At Marysville's Rideout Memorial Hospital, 17 security guards rifled through the personal health data of 33 patients, using computers to peer into what should have been private and protected electronic health records, state investigators said.
At UCLA's Ronald Reagan Medical Center, prying eyes invaded the digital lab records of a "deceased patient" – identified by some news accounts as Michael Jackson.
This past week, California regulators fined five hospitals $675,000 for these and other invasions of patient privacy. The disclosures were the latest to highlight the potential pitfalls of the national push to expand electronic health records.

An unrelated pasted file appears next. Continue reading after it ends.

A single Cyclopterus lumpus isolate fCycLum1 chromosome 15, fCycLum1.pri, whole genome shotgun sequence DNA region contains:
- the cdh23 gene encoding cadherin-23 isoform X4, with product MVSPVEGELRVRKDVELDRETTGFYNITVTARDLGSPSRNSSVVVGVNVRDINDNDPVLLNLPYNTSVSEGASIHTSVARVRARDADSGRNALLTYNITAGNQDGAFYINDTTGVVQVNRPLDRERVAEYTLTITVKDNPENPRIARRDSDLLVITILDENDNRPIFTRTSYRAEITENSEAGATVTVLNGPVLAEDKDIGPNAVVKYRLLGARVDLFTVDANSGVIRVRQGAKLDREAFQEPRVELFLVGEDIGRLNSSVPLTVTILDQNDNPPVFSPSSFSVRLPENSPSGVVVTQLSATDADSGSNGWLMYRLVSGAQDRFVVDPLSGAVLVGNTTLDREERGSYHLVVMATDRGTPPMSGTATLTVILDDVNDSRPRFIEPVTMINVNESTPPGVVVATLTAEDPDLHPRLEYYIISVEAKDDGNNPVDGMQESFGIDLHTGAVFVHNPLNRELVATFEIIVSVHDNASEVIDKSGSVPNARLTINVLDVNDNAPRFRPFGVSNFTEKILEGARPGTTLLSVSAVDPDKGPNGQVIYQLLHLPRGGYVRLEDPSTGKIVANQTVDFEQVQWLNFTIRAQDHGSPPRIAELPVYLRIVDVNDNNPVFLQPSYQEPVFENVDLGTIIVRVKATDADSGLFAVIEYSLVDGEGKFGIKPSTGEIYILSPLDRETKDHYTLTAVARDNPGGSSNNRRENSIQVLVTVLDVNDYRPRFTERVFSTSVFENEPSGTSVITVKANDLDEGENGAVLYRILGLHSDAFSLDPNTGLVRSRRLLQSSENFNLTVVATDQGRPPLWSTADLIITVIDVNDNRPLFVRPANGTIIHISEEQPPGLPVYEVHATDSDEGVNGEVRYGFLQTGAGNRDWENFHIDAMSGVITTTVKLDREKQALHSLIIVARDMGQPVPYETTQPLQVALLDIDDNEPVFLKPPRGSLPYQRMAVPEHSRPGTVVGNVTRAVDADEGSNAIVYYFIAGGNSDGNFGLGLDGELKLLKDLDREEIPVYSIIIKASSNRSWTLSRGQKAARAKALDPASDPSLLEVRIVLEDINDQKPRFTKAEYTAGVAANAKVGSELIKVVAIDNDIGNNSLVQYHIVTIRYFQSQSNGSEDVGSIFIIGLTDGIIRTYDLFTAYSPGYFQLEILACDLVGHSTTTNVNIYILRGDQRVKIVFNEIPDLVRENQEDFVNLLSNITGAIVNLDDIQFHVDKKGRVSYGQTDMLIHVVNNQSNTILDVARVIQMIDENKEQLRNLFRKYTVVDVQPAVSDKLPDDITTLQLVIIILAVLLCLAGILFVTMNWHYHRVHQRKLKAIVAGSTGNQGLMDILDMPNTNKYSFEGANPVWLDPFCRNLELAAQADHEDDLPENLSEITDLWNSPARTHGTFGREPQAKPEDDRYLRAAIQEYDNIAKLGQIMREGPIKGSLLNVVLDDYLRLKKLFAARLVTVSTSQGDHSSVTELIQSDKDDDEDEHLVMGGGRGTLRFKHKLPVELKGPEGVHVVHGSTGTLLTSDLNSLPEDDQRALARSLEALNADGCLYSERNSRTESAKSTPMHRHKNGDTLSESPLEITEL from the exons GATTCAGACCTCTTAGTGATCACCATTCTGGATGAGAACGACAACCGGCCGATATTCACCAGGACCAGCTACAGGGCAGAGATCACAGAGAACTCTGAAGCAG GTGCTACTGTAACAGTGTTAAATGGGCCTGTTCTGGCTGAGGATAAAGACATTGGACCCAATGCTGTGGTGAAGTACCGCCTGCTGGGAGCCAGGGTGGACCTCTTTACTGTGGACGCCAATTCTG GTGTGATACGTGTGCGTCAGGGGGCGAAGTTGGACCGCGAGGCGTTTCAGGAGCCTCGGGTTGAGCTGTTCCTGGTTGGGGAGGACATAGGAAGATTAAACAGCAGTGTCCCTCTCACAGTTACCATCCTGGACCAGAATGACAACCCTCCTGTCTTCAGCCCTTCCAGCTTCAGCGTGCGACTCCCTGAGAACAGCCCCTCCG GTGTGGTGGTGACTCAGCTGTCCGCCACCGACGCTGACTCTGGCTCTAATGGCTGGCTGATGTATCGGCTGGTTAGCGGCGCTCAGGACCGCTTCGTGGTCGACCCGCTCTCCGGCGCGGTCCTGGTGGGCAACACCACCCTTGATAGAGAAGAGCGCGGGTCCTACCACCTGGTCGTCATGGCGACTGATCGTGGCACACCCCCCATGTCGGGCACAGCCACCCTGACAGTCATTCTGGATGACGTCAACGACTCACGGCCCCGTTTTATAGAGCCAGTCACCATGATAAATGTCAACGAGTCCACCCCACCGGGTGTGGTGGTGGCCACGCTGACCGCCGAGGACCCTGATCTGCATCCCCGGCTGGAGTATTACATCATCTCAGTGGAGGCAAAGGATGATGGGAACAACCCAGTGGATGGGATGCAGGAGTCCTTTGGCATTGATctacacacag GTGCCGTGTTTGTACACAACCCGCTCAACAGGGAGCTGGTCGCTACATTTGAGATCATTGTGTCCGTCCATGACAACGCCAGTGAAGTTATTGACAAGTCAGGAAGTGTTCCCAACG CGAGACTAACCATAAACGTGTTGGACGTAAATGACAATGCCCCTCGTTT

Putting sensitive patient information on computers often means more people can get access to it. And human nature being what it is, some will take advantage of the access.
"Technology can help us, but at the end of the day, there are human beings behind the machines," said Deven McGraw, the health privacy project director at the Center for Democracy and Technology.